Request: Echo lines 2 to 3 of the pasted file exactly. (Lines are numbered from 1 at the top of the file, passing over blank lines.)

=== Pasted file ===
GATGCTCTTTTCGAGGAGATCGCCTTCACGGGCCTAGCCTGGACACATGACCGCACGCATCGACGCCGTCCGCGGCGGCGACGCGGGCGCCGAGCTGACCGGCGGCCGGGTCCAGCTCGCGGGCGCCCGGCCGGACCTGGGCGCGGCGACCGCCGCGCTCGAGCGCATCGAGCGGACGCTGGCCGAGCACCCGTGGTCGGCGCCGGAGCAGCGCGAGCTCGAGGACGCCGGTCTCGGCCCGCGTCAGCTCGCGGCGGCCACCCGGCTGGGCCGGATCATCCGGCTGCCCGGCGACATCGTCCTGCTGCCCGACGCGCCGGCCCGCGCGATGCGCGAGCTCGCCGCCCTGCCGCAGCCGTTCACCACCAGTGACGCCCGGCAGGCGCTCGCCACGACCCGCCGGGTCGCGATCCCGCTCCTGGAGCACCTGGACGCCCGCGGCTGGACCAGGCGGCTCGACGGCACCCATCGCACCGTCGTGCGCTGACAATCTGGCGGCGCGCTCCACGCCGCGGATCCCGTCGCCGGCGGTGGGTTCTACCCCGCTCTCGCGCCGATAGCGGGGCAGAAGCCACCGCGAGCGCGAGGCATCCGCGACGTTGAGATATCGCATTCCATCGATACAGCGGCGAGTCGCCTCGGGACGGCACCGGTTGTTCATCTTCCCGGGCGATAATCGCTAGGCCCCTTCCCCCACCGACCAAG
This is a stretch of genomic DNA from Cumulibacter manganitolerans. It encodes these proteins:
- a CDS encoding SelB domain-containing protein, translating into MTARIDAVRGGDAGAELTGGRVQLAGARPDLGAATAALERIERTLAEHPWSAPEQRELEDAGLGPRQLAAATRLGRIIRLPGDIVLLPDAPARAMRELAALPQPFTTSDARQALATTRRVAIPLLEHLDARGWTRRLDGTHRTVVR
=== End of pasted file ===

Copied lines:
This is a stretch of genomic DNA from Cumulibacter manganitolerans. It encodes these proteins:
- a CDS encoding SelB domain-containing protein, translating into MTARIDAVRGGDAGAELTGGRVQLAGARPDLGAATAALERIERTLAEHPWSAPEQRELEDAGLGPRQLAAATRLGRIIRLPGDIVLLPDAPARAMRELAALPQPFTTSDARQALATTRRVAIPLLEHLDARGWTRRLDGTHRTVVR